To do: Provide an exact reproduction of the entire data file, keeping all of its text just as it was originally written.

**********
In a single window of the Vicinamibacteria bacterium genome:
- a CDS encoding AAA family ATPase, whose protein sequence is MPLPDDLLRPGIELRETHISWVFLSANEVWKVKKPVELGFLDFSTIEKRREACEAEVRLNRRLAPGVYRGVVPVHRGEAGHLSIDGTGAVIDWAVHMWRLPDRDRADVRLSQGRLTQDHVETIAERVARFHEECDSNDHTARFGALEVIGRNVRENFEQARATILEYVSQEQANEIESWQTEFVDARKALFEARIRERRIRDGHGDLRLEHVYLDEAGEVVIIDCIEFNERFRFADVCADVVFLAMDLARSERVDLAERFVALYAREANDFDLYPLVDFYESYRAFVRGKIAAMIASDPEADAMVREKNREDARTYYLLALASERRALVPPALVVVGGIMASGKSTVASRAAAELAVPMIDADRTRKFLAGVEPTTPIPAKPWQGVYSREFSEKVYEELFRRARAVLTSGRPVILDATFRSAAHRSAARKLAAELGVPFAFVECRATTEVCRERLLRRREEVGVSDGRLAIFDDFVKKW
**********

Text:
In a single window of the Vicinamibacteria bacterium genome:
- a CDS encoding AAA family ATPase, whose protein sequence is MPLPDDLLRPGIELRETHISWVFLSANEVWKVKKPVELGFLDFSTIEKRREACEAEVRLNRRLAPGVYRGVVPVHRGEAGHLSIDGTGAVIDWAVHMWRLPDRDRADVRLSQGRLTQDHVETIAERVARFHEECDSNDHTARFGALEVIGRNVRENFEQARATILEYVSQEQANEIESWQTEFVDARKALFEARIRERRIRDGHGDLRLEHVYLDEAGEVVIIDCIEFNERFRFADVCADVVFLAMDLARSERVDLAERFVALYAREANDFDLYPLVDFYESYRAFVRGKIAAMIASDPEADAMVREKNREDARTYYLLALASERRALVPPALVVVGGIMASGKSTVASRAAAELAVPMIDADRTRKFLAGVEPTTPIPAKPWQGVYSREFSEKVYEELFRRARAVLTSGRPVILDATFRSAAHRSAARKLAAELGVPFAFVECRATTEVCRERLLRRREEVGVSDGRLAIFDDFVKKW